In a previous Damn Cool Algorithms post, I talked about BK-trees, a clever indexing structure that makes it possible to search for fuzzy matches on a text string based on Levenshtein distance - or any other metric that obeys the triangle inequality. Today, I'm going to describe an alternative approach, which makes it possible to do fuzzy text search in a regular index: Levenshtein automata.
The basic insight behind Levenshtein automata is that it's possible to construct a Finite state automaton that recognizes exactly the set of strings within a given Levenshtein distance of a target word. We can then feed in any word, and the automaton will accept or reject it based on whether the Levenshtein distance to the target word is at most the distance specified when we constructed the automaton. Further, due to the nature of FSAs, it will do so in O(n) time with the length of the string being tested. Compare this to the standard Dynamic Programming Levenshtein algorithm, which takes O(mn) time, where m and n are the lengths of the two input words! It's thus immediately apparrent that Levenshtein automaton provide, at a minimum, a faster way for ...
Recently, my attention was drawn, via a blog post to a Python task queue implementation called Celery. The object of my interest was not so much Celery itself - though it does look both interesting and well written - but the syntax it uses for tasks.
While App Engine's deferred library takes the 'higher level function' approach - that is, you pass your function and its arguments to the 'defer' function - I've never been entirely happy with that approach. Celery, in contrast, uses Python's support for decorators (one of my favorite language features) to create what, in my view, is a much neater and more flexible interface. While defining and calling a deferred function looks like this:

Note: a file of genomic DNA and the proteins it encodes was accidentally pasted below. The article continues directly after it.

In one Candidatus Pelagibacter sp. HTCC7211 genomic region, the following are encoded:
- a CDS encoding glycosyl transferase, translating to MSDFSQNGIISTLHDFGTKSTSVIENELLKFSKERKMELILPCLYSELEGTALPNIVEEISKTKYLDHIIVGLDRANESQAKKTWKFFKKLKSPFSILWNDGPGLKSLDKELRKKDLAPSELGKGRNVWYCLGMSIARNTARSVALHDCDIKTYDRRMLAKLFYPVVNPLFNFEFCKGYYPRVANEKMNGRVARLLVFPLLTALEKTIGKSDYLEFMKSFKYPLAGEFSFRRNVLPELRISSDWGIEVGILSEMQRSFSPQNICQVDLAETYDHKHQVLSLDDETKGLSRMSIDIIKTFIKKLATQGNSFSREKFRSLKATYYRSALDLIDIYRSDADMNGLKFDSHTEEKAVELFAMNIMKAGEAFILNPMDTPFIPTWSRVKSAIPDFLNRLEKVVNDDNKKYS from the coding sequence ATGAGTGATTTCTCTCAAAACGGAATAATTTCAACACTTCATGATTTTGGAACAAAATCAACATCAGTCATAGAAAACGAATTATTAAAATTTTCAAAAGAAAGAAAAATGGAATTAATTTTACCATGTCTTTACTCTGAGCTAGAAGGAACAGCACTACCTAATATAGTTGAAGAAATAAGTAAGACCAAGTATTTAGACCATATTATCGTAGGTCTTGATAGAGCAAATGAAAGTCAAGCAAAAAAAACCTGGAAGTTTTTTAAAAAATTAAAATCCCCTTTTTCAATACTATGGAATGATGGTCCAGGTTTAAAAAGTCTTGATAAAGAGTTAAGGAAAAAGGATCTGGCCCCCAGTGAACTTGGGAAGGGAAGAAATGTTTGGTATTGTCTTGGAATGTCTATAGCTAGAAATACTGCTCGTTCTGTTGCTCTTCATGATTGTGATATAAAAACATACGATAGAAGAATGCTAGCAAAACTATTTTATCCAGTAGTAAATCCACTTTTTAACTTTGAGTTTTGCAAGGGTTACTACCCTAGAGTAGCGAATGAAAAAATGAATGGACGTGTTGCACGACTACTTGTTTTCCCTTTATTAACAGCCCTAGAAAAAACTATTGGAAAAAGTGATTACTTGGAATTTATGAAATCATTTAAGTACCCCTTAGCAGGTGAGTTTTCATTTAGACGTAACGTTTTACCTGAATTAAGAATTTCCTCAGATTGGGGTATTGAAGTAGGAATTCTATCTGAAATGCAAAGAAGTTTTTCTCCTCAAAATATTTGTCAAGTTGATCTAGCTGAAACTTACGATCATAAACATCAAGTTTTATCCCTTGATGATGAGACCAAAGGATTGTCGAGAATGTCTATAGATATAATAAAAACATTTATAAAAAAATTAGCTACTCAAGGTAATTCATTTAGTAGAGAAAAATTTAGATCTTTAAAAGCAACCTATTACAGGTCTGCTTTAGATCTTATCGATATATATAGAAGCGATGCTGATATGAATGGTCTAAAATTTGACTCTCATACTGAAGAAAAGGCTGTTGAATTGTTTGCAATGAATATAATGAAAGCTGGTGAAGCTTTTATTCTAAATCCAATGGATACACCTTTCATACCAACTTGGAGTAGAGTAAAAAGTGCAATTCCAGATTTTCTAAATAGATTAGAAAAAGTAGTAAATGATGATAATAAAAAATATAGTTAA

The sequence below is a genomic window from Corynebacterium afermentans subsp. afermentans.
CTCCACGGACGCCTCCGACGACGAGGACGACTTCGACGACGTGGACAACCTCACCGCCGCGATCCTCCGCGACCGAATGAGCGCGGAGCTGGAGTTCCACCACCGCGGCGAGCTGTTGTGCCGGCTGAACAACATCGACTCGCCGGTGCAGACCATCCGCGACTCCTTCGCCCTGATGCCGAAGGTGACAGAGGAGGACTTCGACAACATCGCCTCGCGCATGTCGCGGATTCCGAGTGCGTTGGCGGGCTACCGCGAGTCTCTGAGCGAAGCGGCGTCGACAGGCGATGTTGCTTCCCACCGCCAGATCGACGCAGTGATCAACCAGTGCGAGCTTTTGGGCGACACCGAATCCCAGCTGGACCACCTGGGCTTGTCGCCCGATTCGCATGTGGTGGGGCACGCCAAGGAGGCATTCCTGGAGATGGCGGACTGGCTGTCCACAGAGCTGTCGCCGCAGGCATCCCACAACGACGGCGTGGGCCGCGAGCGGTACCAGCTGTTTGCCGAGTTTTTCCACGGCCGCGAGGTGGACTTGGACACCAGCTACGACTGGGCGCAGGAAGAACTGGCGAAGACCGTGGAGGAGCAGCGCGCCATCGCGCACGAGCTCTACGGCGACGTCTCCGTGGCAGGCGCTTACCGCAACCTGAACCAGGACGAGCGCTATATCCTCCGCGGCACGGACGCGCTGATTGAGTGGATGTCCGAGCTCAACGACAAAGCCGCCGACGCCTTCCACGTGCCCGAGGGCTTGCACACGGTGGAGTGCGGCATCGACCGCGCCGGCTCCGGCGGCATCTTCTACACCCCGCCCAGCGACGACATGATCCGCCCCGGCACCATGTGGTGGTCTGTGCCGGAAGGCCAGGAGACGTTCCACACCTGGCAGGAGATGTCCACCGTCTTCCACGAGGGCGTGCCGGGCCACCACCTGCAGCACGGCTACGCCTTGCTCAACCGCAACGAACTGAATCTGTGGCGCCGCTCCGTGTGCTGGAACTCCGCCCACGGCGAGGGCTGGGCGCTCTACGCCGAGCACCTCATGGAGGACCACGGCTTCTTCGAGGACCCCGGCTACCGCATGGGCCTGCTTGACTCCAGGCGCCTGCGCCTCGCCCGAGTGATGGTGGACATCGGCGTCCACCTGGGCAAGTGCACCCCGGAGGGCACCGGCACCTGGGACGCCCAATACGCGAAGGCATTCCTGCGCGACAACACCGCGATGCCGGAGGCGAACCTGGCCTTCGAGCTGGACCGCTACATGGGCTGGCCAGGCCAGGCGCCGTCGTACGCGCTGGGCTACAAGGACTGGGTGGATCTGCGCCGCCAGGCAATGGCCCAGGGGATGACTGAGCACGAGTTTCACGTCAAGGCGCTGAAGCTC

def my_task_func(some_arg): # do something defer(my_task_func, 123)
Doing the same in Celery looks like this:
@task def my_task_func(some_arg): # do something my_task_func.delay(123)
Using a decorator, Celery is able to modify the function it's decorating such that you can now call it on the task queue using a much more intuitive syntax, with the function's original calling convention preserved. Let's take a look at how this works, first, and then explore how we might make use of it ...
With the release of SDK 1.3.4, preliminary support is available for native OpenID authentication in App Engine. Today, we'll demonstrate how to use the new OpenID support in your app.
Edit: There's now an official article on OpenID on App Engine!
The first step in setting up OpenID authentication is to change your app's authentication settings. Log in to the admin console, select your app, and go to "Application Settings". There, you can pull down the "Authentication Options" box, and select "(Experimental) Federated Login".
Once you've enabled OpenID authentication for your app, a few things change:
- URLs generated by create_login_url without a federated_identity parameter specified will redirect to the OpenID login page for Google Accounts.
- URLs that are protected by "login: required" in app.yaml or web.xml will result in a redirect to the path "/_ah/login_required", with a "continue" parameter of the page originally fetched. This allows you to provide your own openid login page.
- URLs generated by create_login_url with a federated_identity provider will redirect to the specified provider.
In order to make best use of this functionality, here's what we'll do: